heaneyOf course over the years, I angrily walked away from Walmart, twice. In the end, I went back to teaching freshman college writing. I got extremely frustrated with that, again, and I left for China and Changzhou. Since then, I must say my life has gone to a much happier place. I’m extremely grateful for that. Over the two years I lived here, Szymborska’s list of apologies receded a little in my memory and almost disappeared altogether. Something kept it from vanishing, however.

It’s funny how circumstances can change your appreciation of something, no matter if it’s a movie, a poem, or a memory. I found Szymborska again in Changzhou, as I did poets like Seamus Heaney, Pablo Neruda, and T.S Eliot. Not mention gloriously awesome novelists like Gabriel Garcia Marquez. No, it wasn’t through an expat book club. It wasn’t through witty banter with fellow foreigners. Let’s face it: I have been quite antisocial for a long time. It was through a specific place, and passing it always made me smile.

The downtown Injoy Mall used to have a whole wall dedicated to Nobel winning writers. It was a timeline depicting the history of the award. Some of the entries had black and white headshots, and others didn’t. Except for the writer’s names, all of it was in Chinese. A few times, I used to get coffee at the nearby Starbucks and visit this display on Injoy’s second floor. Only, I didn’t do it enough.

It’s gone now, and now I know I took this small intellectual comfort for granted. The wallpaper with the Nobel Laureates has been peeled off. It’s been replaced with a bookstore. That should sound appropriate, but the books are in Chinese. While I am trying to learn the language, I am still functionally illiterate. Those books bring no comfort to me, and they essentially mean nothing so long as I can’t read them.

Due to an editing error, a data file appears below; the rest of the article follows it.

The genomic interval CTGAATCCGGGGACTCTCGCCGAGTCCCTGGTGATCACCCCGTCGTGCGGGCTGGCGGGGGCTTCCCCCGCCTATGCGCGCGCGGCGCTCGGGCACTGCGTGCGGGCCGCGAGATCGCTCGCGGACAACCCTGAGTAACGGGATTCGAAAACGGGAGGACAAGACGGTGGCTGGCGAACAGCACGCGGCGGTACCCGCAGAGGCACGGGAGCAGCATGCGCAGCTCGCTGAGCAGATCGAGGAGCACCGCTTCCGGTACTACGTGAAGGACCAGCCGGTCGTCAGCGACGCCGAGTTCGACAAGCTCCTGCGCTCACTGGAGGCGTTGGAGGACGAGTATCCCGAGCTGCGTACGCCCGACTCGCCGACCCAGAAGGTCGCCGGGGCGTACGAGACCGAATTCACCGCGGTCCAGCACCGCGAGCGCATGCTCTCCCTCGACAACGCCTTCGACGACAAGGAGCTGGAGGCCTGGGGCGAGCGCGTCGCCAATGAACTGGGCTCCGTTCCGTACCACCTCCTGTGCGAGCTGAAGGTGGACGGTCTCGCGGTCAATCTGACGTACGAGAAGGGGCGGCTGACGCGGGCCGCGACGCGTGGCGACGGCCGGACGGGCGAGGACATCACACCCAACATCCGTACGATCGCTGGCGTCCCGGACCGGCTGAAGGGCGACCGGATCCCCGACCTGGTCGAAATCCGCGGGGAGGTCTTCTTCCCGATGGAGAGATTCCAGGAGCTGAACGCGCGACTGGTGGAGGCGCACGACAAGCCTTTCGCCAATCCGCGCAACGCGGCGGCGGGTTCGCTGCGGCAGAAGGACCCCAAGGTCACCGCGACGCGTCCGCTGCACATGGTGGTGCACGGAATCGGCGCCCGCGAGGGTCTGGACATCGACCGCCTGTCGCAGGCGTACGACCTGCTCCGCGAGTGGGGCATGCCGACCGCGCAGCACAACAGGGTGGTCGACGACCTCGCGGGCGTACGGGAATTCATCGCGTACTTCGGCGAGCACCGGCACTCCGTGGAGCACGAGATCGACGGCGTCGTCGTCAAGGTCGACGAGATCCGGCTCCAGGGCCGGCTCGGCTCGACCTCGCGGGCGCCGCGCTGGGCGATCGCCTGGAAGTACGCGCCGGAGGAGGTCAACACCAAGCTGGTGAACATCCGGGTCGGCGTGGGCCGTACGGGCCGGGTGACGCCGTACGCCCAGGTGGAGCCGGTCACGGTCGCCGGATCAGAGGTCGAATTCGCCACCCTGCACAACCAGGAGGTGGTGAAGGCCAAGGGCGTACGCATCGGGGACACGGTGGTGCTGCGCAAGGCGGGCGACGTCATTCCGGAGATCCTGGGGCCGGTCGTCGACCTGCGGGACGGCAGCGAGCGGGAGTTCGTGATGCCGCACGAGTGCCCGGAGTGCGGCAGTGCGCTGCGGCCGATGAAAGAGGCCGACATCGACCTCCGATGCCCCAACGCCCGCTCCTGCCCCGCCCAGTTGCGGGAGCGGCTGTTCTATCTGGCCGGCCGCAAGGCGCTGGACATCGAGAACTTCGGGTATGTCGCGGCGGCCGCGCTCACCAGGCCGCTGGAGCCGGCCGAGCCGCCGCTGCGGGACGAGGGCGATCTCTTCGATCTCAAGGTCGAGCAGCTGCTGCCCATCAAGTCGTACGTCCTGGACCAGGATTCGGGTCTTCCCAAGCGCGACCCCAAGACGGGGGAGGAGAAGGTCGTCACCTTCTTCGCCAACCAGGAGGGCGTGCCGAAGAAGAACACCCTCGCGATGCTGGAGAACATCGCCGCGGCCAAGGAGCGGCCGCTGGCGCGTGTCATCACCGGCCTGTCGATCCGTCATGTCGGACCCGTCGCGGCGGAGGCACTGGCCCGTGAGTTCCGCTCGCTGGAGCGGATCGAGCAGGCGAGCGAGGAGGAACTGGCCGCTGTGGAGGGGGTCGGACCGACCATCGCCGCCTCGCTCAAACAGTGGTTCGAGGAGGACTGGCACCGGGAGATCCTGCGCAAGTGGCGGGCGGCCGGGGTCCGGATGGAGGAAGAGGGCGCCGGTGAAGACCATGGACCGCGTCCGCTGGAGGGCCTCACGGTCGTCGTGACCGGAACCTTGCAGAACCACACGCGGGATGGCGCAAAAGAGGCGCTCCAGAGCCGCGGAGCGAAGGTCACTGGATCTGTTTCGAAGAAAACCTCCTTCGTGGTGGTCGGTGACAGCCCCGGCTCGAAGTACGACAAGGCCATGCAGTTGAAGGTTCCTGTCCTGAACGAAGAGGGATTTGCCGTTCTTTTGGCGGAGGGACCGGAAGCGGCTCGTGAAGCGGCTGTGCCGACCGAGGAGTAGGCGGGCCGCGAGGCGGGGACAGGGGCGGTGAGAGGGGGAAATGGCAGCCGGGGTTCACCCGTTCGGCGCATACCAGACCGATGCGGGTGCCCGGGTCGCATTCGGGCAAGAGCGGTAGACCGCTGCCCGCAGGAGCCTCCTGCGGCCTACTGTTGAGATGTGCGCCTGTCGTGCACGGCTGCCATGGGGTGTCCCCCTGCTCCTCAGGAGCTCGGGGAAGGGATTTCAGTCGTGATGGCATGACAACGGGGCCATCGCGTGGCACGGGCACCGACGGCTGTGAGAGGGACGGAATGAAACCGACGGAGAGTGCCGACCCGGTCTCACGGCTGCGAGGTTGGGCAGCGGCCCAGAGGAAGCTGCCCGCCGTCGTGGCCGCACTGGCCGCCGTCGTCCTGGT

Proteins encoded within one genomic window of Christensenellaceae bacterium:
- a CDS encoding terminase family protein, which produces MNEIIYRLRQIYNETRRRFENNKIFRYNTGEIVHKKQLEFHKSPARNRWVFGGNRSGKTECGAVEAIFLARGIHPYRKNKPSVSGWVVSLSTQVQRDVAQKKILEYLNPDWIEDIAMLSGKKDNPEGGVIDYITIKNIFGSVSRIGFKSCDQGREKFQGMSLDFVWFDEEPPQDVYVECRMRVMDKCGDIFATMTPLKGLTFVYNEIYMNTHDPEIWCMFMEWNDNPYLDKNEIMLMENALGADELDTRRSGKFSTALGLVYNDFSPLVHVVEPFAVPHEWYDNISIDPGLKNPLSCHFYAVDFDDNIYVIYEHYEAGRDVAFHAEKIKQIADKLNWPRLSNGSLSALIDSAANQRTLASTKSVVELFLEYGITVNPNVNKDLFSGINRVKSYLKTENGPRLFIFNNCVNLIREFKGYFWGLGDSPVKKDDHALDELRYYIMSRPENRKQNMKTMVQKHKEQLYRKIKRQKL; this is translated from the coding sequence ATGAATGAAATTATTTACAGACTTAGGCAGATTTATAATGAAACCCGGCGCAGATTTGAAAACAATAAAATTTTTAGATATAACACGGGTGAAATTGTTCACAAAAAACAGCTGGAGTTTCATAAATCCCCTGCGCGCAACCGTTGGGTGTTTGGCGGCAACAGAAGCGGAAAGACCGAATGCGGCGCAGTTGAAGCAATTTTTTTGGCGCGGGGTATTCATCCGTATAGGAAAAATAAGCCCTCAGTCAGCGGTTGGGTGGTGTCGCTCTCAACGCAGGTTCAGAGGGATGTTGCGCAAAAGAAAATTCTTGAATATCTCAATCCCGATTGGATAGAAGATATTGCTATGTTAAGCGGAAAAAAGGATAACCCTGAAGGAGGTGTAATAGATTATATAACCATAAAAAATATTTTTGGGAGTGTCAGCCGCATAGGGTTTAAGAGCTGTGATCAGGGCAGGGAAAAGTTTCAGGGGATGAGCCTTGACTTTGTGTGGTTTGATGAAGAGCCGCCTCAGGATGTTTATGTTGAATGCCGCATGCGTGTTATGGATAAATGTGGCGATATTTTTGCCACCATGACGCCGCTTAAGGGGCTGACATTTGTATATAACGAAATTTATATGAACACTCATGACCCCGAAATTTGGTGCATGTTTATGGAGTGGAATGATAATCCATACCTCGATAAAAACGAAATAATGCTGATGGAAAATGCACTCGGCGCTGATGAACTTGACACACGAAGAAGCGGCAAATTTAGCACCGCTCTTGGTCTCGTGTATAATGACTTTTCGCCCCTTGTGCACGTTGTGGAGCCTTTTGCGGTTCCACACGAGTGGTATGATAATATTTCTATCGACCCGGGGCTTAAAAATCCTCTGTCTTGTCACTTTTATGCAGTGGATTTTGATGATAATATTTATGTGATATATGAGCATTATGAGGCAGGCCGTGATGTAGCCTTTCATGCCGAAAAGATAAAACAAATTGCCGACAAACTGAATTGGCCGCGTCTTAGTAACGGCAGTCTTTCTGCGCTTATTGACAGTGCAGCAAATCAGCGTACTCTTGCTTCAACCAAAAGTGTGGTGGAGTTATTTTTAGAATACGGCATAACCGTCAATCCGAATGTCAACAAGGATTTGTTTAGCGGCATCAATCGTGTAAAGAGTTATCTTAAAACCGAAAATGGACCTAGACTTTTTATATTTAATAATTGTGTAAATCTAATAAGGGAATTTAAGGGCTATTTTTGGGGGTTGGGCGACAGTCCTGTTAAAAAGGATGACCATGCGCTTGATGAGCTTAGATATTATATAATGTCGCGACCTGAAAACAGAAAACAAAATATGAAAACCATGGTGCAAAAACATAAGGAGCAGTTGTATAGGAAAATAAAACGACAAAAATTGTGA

A truth: you don’t fully appreciate something until it’s unavailable and gone. I now sorely miss this one celebration of international culture. So, in that regard, let me summon and channel the ghost of Wislawa Szymborska and her great, great poem. Let me apologize:

Pardon me, Nobel Laureates; I should have spent more time absorbing your words.

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Xinbei Wanda Plaza

China can easily be divided between what is “developed” and what is “developing.” Let me put it this way. Changzhou is “developed, but still developing” and a plase like Yancheng is “developing.” Sometimes, that economic growth can be measured in what is being built: super malls. These places can be gargantuan — three to five floors. Quite often, you can find towers dedicated to office space or residential apartments.  The highest-end mall tends to be Wanda. Some Chinese people I know gauge the growth of their cities by counting Starbucks. Some simply count how many Wanda Plazas there are in their city. After all, the Wanda Group is one the biggest real estate companies in China.

Changzhou has two.  One is in Wujin, and the other is in Xinbei. The Xinbei one is the older one.  Both have IMAX theaters on the top most floors. (Case in point: I watched Star Wars: The Force Awakens at the Wujin Wanda’s big goddamned screen.) Wanda, even as a corporate group, has bought into American entertainment companies like AMC Theaters.  The stores inside a Wanda are usually the same sort of chains. Think about it. Most American malls have JC Penny and  Sears.

Xinbei Wanda has a Starbucks, a McDonalds, a KFC, and much more. There are the regular mall floors, but there is also a pedestrian walking street with plenty of boutiques and eateries. The Wanda in Xinbei also functions as the defacto dowtown for that district. It’s the commercial / retail hub for northern Changzhou.  If the swanky restaurants are not located here, they are in relative walking distance.